Every once in a while, Patrick Sharp takes a moment to take in all he’s done in his NHL career.
“You look at it in a couple of different ways,” he said. “Individually, I look at how my career’s gone up to this point. I started out just trying to be an NHL player. I also think of how things were as an organization back then until now…”
Sharp and the Blackhawks are similar in a lot of ways: both were trying to establish (or in the Blackhawks’ case, re-establish) themselves in the mid-2000s, and both couldn’t be thriving more than they are today. It’s been a win-win situation for Sharp and the Blackhawks these past few seasons. Sharp’s become another superstar on a team full of them, and he continues to put up stellar numbers this season.
Those around Sharp aren’t too surprised as his recent success.
“His ability’s always been there. It’s more that his confidence has come a long way now. Instead of just thinking he may be good, now he is good and knows it,” Kris Versteeg said. “He’s a player who, when he gets the puck, he’ll make things happen.”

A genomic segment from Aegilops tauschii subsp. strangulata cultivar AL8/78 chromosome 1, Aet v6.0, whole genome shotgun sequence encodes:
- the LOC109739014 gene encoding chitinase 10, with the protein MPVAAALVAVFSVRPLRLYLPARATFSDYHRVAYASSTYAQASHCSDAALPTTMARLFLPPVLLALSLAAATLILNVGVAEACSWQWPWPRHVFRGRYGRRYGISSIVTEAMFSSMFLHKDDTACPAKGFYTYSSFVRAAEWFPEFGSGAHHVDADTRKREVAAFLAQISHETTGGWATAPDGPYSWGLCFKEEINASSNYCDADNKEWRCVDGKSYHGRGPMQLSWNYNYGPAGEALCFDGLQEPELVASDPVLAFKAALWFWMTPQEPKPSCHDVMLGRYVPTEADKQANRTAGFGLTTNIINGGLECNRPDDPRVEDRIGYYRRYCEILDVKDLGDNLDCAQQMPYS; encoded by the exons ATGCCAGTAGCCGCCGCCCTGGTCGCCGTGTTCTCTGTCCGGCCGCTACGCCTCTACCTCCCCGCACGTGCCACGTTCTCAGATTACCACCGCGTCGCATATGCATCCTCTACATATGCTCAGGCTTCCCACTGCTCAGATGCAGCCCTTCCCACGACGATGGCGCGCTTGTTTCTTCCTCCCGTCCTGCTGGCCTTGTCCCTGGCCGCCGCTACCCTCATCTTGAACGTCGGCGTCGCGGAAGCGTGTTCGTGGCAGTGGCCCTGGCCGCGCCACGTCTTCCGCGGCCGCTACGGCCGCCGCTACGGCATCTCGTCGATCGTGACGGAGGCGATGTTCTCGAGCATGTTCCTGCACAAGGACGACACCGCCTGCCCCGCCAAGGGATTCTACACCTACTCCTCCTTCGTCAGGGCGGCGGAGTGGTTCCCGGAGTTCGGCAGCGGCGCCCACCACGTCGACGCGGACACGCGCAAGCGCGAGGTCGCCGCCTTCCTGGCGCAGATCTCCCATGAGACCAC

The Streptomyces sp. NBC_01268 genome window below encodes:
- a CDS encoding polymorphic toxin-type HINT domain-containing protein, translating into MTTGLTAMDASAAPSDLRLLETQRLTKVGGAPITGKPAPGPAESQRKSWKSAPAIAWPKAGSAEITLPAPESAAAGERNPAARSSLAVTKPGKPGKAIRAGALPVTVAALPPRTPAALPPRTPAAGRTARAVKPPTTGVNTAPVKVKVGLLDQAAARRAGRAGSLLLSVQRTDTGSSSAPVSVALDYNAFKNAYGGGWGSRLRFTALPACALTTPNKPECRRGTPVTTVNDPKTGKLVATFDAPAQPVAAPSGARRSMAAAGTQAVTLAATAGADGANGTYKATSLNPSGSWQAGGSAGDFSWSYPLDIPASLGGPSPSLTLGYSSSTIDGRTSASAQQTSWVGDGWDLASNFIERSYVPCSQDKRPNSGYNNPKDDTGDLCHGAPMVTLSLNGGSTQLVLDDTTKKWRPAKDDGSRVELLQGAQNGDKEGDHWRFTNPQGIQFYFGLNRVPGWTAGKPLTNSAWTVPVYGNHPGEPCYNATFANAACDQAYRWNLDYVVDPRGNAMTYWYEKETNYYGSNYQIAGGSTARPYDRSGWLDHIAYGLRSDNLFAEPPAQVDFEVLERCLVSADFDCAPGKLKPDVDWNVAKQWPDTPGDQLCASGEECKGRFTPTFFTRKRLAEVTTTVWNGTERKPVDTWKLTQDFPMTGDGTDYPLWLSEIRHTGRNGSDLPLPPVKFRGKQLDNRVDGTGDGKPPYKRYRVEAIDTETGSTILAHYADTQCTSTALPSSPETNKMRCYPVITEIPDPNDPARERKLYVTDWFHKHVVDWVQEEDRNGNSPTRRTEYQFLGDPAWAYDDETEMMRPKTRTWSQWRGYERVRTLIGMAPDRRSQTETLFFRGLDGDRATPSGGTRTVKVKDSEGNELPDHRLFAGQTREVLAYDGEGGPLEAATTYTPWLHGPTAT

Sharp has made a lot happen in 2013-14. He scored his 26th goal of the season on Wednesday against the Detroit Red Wings, and is now just 10 goals away from tying his career high (set in 2007-08).
“This year’s been the best year,” coach Joel Quenneville said. “He’s scored some big goals, he’s offensively dangerous and he has the puck a lot. Whether it’s improvement or evolving in his game, we like where he’s at.”
Sharp certainly had the built-in motivation this season with the Winter Olympics. He downplayed his desire to play for Team Canada before he was selected earlier this month, but there was never a doubt it fueled the fire. It’s been doing so for about four years now, since he saw Patrick Kane, Jonathan Toews, Duncan Keith and Brent Seabrook play for gold in Vancouver.
“It’s something I was definitely working toward, not just this season but since the last time,” Sharp said of Team Canada winning gold in 2010. “I watched the last game and I really wanted to be a part of it. It was a long four years, I won a few (Stanley) Cups and played a lot of big games. To have reached that level, it means a lot to me personally.”
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Sharp is far removed from that guy who was uncertain of the kind of NHL career he would have. Much like the organization for which he plays, he’s had a wealth of success these past few seasons. As Versteeg said, the talent was always there; the confidence is now, too.
“It just comes with growing up,” Sharp said. “I’ve been through hot and cold streaks many times in my career, so I’ve been a lot of different situations. You draw from that experience and don’t let it bother you as much. You don’t get as high when things are going well, you don’t get as low when things aren’t. That gives you confidence in a special way.”